Kampala and Uganda at large has a disjointed transport system. PHOTO | file 


Politics failing improvement of transport systems - study  

What you need to know:

  • Inter-government disputes and limited support from the Presidency, according to a study by Friedrich-Ebert-Stiftung are failing the creation of a structured transport system.

Inter-government disputes, politics and the limited support from the Presidency is failing the establishment of a structured transport system, according to a study by Friedrich-Ebert-Stiftung. 
The study titled: The political economy of public transport in greater Kampala notes that inter-ministerial disputes, particularly between ministries competing to host Greater Kampala Metropolitan Area Authority, KCCA and certain ministries such as Ministry of Works and Transport, is among the 15 ‘spoilers’ that threaten reform efforts in in Uganda’s urban transport system. 
The study, which also notes that Kampala is ill-designed for the onslaught of rapid urbanisation, also highlights the lack of support from the Presidency in establishing projects such as Bus Rapid Transit, which is a core project under the National Development Plan, as a key challenge to improving public transport in Kampala. 
“Limited support from the Presidency and Ministry of Finance is thought to be central to the stalling of plans for [Bus Rapid Transit] and a general failure to get large initiatives off the ground,” the study says, noting that uncoordinated planning and institutional silos are major spoilers of public transport improvement in Greater Kampala. 
Such failures and disputes, the study notes, have made it almost impossible for the people leaving and working within Greater Kampala to get a reliable transport system, which makes working within Kampala a nightmare.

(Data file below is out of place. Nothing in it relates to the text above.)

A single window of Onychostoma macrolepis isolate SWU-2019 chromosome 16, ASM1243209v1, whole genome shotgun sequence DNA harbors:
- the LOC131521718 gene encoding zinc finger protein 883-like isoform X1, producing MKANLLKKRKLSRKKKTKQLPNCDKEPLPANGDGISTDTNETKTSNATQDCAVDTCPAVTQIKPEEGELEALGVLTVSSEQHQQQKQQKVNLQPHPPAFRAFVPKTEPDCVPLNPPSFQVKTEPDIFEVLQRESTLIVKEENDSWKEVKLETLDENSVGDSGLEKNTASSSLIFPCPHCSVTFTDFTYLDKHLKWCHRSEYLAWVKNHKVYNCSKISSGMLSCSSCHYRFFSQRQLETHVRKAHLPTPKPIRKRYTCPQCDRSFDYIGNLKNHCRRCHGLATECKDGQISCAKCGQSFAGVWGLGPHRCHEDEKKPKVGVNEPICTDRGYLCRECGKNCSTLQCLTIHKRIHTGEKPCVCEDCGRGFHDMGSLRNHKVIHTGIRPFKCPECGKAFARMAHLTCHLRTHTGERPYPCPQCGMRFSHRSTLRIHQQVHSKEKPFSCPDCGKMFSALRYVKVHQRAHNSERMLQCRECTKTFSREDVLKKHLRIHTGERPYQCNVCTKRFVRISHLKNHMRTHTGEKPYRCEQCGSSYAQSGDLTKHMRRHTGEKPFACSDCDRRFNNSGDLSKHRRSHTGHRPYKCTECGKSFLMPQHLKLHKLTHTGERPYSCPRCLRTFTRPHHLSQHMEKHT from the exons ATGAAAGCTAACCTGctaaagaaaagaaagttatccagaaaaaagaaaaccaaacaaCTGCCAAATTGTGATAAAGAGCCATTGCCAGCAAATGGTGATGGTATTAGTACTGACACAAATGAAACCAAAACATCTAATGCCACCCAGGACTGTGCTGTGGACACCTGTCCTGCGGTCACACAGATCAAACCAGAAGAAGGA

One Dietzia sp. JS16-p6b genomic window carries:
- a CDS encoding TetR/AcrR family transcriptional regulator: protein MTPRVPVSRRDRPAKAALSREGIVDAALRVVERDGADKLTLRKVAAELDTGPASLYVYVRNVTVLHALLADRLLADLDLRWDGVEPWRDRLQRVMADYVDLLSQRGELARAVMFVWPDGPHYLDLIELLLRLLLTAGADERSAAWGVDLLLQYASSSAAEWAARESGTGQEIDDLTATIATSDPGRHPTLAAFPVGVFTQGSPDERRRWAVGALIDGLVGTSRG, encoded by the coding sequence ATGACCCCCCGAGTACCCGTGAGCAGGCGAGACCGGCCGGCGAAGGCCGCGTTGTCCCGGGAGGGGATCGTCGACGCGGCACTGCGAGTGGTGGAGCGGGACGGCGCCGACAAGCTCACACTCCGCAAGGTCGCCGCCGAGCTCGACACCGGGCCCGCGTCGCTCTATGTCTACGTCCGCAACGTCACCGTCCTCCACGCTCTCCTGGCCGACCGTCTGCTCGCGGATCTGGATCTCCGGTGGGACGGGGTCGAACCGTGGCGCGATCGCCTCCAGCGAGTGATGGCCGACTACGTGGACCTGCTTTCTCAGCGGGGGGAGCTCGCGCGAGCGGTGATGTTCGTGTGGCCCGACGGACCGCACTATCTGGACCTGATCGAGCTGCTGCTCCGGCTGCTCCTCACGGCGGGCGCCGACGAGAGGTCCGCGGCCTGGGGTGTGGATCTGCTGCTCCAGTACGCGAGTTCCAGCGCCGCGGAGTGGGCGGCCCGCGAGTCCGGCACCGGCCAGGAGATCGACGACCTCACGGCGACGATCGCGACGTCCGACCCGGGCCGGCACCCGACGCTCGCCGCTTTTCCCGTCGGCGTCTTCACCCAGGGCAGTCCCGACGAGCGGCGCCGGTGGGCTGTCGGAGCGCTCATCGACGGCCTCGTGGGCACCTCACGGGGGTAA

Kampala currently, according to the study, has a day time population of four million people, which reduces to 1.5 during the night. 
The rapid growth in population has come with a number of challenges with congestion and traffic jams becoming a major concern for many people within the Greater Kampala Metropolitan Area. 

However, the Ministry of Works and Transport Permanent Secretary Waiswa Bageya, dismissed findings of the study, noting that working in silos and inter-government disputes were now a thing of the past.
“Now, our planning and budgeting is following the integrated transport infrastructure services programme, which brings all players in the transport sector together. We are now more coordinated with more than 60 players,” he said, noting government was working on a transport master plan with the support of the European Union to get a proper guide in transport planning and development.
He also revealed that about a month ago, a paper had been presented to Cabinet to try and solve the issue of transport congestion in Kampala. 
However, Mr Bageya did not give details on where the proposal of the paper had reached. 

The study, which claims to be a humble attempt to pinpoint reasons for failure to improve urban mobility also noted that: “The many actors and interests involved have tended to reproduce problems of uncoordinated planning and institutional silos”, with people involved trying out many things that reproduce and exacerbate problems of coordination. 
According to Kampala Capital City Authority, 50 per cent of workers in Kampala walk to and from the city centre everyday while 30 per cent use taxis, 10 per cent boda bodas and 10 per cent personal cars. 

A number of proposals, among which include the metre-gauge railway, Bus Rapid Transit and cable cars, have been proposed as solutions to reduce congestion and traffic jams in Kampala. 
However, these have largely remained on paper with some being resisted where: “In many cases, the people lobbying for these transport modes are not thinking much about the integration that will inevitably have to be central to any effective approach in Kampala.
The study notes because of this, there is a tendency to see other transport modes as direct competitors to those being fronted.  
“Given that specific revenue flows tend to follow specific transport modes, the politics of this are very challenging,’ which therefore, because of poor coordination, blockages and lack of cooperation projects are never implemented. Actors within a given government department often do not feel that they can criticise other agencies and ministries, or people within their own ministry - even when it is clear what blockages or delays are being caused,” the study showed. 


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